The language of leadership

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It’s interesting how we humans assess our effectiveness in communicating what we are thinking to others. So many of the challenges we experience in our personal and professional relationships come down to little more than an inaccurate conclusion that what we have attempted to communicate actually hit the mark. While we may believe we’ve conveyed our thoughts in high definition, the person on the receiving end may feel as if he or she received the message through two soup cans and a string. No wonder Dr. John C. Maxwell points out in his book of the same title, “Everyone communicates; few connect.”

The reality is many of us muddle our way through expressing thoughts and emotions to others, rarely giving much time to being deliberate about evaluating or improving the effort. That’s unfortunate, because if we wish to be better leaders, we need to be better communicators. This is why Grindstone includes Communication among its five founding values in our mission to sharpen leaders. Indeed, as no less an authority on communication than author and presidential speechwriter James C. Humes observed, “The art of communication is the language of leadership.”

Among the books I am reading this summer is Principles, by Ray Dalio, co-founder of the hedge fund company Bridgewater Associates and among the top 100 wealthiest people on planet earth. The book focuses primarily on life and work principles, but in a brief biographical section Dalio reveals that nearly 20 years after starting his company, three of his senior employees sent him an alarming memo. It stated that although he was “innovative [with] very high standards [and] good intentions,” he would sometimes say things that made his team members feel “incompetent, unnecessary, [and] overwhelmed.” Wow.

My marginalia on that page of Dalio’s book was simply “MDD” – familiar initials to everyone who has worked with me, because I felt like I was reading a self-description, albeit an extreme one. Revealing a rather strong “Conscientious” style on the DISC assessment, I have a tendency to exhibit some of these less than noble traits. In my relentless drive to complete the mission, achieve excellence, and provide transparency, I drive those around me as hard as I drive myself and can sometimes be too blunt. Fortunately, my “C” style is tempered with elements of “Steadiness,” which prioritizes teamwork and stability, not to mention empathy and diplomacy! (My DISC score appears in the featured photo accompanying this post.)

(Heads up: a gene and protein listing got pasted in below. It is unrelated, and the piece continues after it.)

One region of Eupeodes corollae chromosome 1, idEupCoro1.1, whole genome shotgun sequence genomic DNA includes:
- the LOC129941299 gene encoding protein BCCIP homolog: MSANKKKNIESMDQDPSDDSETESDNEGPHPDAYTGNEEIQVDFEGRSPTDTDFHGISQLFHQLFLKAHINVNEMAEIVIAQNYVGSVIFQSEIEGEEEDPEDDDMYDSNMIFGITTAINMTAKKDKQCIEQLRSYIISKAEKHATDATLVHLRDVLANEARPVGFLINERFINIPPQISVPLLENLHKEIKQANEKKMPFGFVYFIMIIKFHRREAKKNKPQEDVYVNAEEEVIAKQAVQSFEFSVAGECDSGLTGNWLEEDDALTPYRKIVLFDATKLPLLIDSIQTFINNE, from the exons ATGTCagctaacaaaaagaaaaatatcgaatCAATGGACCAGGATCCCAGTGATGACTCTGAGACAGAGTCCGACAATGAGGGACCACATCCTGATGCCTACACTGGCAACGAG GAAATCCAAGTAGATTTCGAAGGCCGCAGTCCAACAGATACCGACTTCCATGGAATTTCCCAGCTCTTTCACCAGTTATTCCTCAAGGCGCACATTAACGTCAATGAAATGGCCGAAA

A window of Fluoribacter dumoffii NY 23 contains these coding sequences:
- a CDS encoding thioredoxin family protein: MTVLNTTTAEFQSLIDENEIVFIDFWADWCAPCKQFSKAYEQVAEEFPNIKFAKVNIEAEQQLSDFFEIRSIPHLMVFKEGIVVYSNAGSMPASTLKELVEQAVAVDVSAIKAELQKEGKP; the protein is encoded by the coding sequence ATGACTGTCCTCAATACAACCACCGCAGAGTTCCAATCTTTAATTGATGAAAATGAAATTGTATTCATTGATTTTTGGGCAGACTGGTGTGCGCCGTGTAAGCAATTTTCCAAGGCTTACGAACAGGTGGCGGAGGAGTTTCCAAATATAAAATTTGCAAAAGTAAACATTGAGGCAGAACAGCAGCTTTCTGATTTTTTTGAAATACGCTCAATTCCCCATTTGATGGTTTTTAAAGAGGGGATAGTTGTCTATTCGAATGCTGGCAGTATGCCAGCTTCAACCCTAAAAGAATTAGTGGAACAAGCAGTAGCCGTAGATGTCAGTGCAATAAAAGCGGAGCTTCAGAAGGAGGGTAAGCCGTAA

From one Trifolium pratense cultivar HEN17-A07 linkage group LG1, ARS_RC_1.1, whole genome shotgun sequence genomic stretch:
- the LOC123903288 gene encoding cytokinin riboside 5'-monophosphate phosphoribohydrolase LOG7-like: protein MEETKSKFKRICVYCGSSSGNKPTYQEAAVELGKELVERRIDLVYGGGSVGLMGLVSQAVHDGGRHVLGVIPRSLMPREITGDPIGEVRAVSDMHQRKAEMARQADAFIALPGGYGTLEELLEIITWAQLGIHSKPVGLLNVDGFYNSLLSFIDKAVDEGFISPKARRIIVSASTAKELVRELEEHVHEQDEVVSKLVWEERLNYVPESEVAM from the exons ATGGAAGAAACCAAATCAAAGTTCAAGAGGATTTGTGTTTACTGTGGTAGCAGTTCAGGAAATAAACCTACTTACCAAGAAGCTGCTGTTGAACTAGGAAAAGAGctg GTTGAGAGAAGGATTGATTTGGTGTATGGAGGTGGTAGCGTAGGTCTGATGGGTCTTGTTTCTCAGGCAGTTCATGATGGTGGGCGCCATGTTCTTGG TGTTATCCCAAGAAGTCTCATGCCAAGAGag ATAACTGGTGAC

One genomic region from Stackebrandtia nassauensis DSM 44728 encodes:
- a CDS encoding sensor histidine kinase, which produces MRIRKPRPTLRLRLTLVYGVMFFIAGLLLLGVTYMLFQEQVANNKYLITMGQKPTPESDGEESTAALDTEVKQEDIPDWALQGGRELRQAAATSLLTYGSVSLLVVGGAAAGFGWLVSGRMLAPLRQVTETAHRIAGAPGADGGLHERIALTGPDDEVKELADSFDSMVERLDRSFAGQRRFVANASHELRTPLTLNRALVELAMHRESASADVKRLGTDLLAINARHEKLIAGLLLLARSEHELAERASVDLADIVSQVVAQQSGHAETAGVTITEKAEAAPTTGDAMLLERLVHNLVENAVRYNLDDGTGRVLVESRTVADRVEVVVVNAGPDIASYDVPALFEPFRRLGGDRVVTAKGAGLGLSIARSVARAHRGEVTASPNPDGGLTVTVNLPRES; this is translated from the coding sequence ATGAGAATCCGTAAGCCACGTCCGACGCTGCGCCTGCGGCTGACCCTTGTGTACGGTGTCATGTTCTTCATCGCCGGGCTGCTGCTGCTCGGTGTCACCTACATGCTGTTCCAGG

Some years after receiving the memo from his coworkers, Dalio took the Myers-Briggs Type Indicator (MBTI) and found it to be an accurate assessment. I first encountered MBTI in graduate school a couple of decades ago and also discovered it offered a true reflection of my personality type (ISTJ, for those who know Myers-Briggs). Having more recently become familiar with DISC, however, I believe it to be an even better instrument. When paired with Motivators, it is a powerful tool to understand how and why people behave as they do. DISC is easy to remember and universally applicable as we interact with others.

How about you? Do you have an accurate picture of how you communicate with your spouse, coworkers, or neighbors? Can you clearly read the way others communicate and wish to be treated when you interact with them? If you’d like to find out more, our team at The Grindstone Institute can support you with individual assessments or group workshops.

Trade in those soup cans and string for a better way of communicating, being understood, and understanding others. Make an investment in yourself or your company and contact us for an assessment today.

After all, as Lee Iacocca pointed out, “You can have brilliant ideas, but if you can’t get them across, your ideas won’t get you anywhere.”

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